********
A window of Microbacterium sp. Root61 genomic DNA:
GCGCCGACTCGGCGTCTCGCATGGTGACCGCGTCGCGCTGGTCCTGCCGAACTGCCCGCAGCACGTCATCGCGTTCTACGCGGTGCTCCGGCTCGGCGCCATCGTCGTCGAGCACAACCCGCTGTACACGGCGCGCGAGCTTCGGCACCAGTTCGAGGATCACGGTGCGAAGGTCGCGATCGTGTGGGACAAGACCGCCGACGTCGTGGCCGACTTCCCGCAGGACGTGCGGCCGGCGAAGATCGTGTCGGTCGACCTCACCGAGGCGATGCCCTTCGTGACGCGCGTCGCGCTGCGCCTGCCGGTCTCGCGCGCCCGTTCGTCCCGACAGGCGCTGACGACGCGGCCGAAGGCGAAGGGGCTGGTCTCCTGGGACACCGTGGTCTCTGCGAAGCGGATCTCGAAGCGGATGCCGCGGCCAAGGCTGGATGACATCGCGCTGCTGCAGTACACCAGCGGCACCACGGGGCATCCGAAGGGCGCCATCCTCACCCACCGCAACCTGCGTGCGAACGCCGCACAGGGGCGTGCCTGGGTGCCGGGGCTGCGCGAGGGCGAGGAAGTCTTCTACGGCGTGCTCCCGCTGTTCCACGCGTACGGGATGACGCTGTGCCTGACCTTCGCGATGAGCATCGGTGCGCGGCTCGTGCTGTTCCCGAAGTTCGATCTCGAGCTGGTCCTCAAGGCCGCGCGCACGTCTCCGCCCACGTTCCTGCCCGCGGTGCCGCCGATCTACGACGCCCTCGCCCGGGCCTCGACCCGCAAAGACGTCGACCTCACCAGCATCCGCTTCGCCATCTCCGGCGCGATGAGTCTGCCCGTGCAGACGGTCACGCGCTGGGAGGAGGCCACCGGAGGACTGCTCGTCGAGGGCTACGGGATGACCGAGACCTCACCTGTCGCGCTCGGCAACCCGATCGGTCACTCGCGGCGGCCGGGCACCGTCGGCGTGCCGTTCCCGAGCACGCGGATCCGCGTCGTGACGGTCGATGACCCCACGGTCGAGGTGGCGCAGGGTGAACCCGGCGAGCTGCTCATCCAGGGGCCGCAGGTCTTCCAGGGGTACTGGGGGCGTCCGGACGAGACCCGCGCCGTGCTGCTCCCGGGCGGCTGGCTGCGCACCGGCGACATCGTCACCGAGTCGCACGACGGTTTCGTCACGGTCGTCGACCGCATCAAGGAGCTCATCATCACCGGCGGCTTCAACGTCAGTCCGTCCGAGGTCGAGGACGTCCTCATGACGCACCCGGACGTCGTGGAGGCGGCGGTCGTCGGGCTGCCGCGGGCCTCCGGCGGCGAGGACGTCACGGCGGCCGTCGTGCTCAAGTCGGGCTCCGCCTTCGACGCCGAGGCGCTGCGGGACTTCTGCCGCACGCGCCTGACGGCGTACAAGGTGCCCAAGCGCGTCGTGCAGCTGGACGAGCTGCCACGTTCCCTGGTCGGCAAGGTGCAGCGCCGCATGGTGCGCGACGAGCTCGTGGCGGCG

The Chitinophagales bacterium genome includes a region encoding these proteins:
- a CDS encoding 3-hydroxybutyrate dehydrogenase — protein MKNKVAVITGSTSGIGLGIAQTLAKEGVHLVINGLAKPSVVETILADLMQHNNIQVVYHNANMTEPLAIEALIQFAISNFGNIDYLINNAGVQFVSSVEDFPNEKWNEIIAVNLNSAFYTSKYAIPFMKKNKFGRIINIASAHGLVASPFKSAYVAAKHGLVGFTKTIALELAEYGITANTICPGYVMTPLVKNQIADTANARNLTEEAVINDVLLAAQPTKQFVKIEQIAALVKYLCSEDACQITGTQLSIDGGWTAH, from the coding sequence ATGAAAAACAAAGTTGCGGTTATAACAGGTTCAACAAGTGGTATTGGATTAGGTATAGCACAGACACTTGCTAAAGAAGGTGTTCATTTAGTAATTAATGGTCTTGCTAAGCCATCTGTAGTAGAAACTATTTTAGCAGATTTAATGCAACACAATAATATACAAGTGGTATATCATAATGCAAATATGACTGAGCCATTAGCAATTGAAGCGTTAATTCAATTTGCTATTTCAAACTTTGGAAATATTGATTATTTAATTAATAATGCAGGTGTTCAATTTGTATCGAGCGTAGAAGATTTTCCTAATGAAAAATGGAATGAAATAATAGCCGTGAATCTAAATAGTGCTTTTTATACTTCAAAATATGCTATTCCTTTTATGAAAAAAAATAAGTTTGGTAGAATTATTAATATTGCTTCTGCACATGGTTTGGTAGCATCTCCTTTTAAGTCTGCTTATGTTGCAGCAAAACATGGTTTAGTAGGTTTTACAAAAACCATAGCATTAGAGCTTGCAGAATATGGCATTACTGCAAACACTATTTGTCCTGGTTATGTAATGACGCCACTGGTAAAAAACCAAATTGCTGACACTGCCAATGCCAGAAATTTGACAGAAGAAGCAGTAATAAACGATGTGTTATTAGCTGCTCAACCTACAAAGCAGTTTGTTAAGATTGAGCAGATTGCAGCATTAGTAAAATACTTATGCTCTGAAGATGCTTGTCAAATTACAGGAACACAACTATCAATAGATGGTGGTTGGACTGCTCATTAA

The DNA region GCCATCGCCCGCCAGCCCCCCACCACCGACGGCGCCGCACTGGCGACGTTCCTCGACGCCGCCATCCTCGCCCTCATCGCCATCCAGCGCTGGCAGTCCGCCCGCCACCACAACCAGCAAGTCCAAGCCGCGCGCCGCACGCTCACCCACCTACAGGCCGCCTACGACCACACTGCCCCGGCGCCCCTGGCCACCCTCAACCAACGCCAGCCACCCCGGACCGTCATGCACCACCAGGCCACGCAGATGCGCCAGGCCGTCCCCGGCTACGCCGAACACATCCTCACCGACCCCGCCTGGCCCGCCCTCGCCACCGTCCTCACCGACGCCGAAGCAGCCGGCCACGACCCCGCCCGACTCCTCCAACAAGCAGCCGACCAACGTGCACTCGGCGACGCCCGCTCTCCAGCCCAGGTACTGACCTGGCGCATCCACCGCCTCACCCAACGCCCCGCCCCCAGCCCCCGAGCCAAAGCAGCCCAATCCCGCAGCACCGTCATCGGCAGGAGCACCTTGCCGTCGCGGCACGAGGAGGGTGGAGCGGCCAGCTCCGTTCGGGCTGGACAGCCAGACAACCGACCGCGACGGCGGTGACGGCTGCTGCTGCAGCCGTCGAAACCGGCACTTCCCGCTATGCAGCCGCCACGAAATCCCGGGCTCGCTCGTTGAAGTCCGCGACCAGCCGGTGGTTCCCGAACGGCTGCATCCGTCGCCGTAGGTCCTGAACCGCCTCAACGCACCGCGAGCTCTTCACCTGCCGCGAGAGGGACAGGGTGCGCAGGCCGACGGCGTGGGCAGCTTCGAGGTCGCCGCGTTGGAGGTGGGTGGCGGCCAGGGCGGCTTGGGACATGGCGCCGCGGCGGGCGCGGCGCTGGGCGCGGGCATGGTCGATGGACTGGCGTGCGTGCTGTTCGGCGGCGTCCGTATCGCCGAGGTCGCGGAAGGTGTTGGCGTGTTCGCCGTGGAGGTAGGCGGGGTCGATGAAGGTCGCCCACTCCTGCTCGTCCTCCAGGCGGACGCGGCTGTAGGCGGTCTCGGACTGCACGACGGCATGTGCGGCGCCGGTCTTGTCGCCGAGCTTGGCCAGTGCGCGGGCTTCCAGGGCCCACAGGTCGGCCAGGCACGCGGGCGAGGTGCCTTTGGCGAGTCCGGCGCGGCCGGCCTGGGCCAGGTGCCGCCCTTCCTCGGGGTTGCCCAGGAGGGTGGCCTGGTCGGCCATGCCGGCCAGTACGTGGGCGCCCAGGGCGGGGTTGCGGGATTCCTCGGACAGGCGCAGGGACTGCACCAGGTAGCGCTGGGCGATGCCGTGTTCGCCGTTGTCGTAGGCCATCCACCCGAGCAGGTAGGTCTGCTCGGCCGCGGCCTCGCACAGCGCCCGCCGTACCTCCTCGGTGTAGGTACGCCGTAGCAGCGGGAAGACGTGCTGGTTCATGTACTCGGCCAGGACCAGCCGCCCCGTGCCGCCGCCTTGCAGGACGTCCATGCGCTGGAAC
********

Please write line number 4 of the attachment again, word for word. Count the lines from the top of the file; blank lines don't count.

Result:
- a CDS encoding 3-hydroxybutyrate dehydrogenase — protein MKNKVAVITGSTSGIGLGIAQTLAKEGVHLVINGLAKPSVVETILADLMQHNNIQVVYHNANMTEPLAIEALIQFAISNFGNIDYLINNAGVQFVSSVEDFPNEKWNEIIAVNLNSAFYTSKYAIPFMKKNKFGRIINIASAHGLVASPFKSAYVAAKHGLVGFTKTIALELAEYGITANTICPGYVMTPLVKNQIADTANARNLTEEAVINDVLLAAQPTKQFVKIEQIAALVKYLCSEDACQITGTQLSIDGGWTAH, from the coding sequence ATGAAAAACAAAGTTGCGGTTATAACAGGTTCAACAAGTGGTATTGGATTAGGTATAGCACAGACACTTGCTAAAGAAGGTGTTCATTTAGTAATTAATGGTCTTGCTAAGCCATCTGTAGTAGAAACTATTTTAGCAGATTTAATGCAACACAATAATATACAAGTGGTATATCATAATGCAAATATGACTGAGCCATTAGCAATTGAAGCGTTAATTCAATTTGCTATTTCAAACTTTGGAAATATTGATTATTTAATTAATAATGCAGGTGTTCAATTTGTATCGAGCGTAGAAGATTTTCCTAATGAAAAATGGAATGAAATAATAGCCGTGAATCTAAATAGTGCTTTTTATACTTCAAAATATGCTATTCCTTTTATGAAAAAAAATAAGTTTGGTAGAATTATTAATATTGCTTCTGCACATGGTTTGGTAGCATCTCCTTTTAAGTCTGCTTATGTTGCAGCAAAACATGGTTTAGTAGGTTTTACAAAAACCATAGCATTAGAGCTTGCAGAATATGGCATTACTGCAAACACTATTTGTCCTGGTTATGTAATGACGCCACTGGTAAAAAACCAAATTGCTGACACTGCCAATGCCAGAAATTTGACAGAAGAAGCAGTAATAAACGATGTGTTATTAGCTGCTCAACCTACAAAGCAGTTTGTTAAGATTGAGCAGATTGCAGCATTAGTAAAATACTTATGCTCTGAAGATGCTTGTCAAATTACAGGAACACAACTATCAATAGATGGTGGTTGGACTGCTCATTAA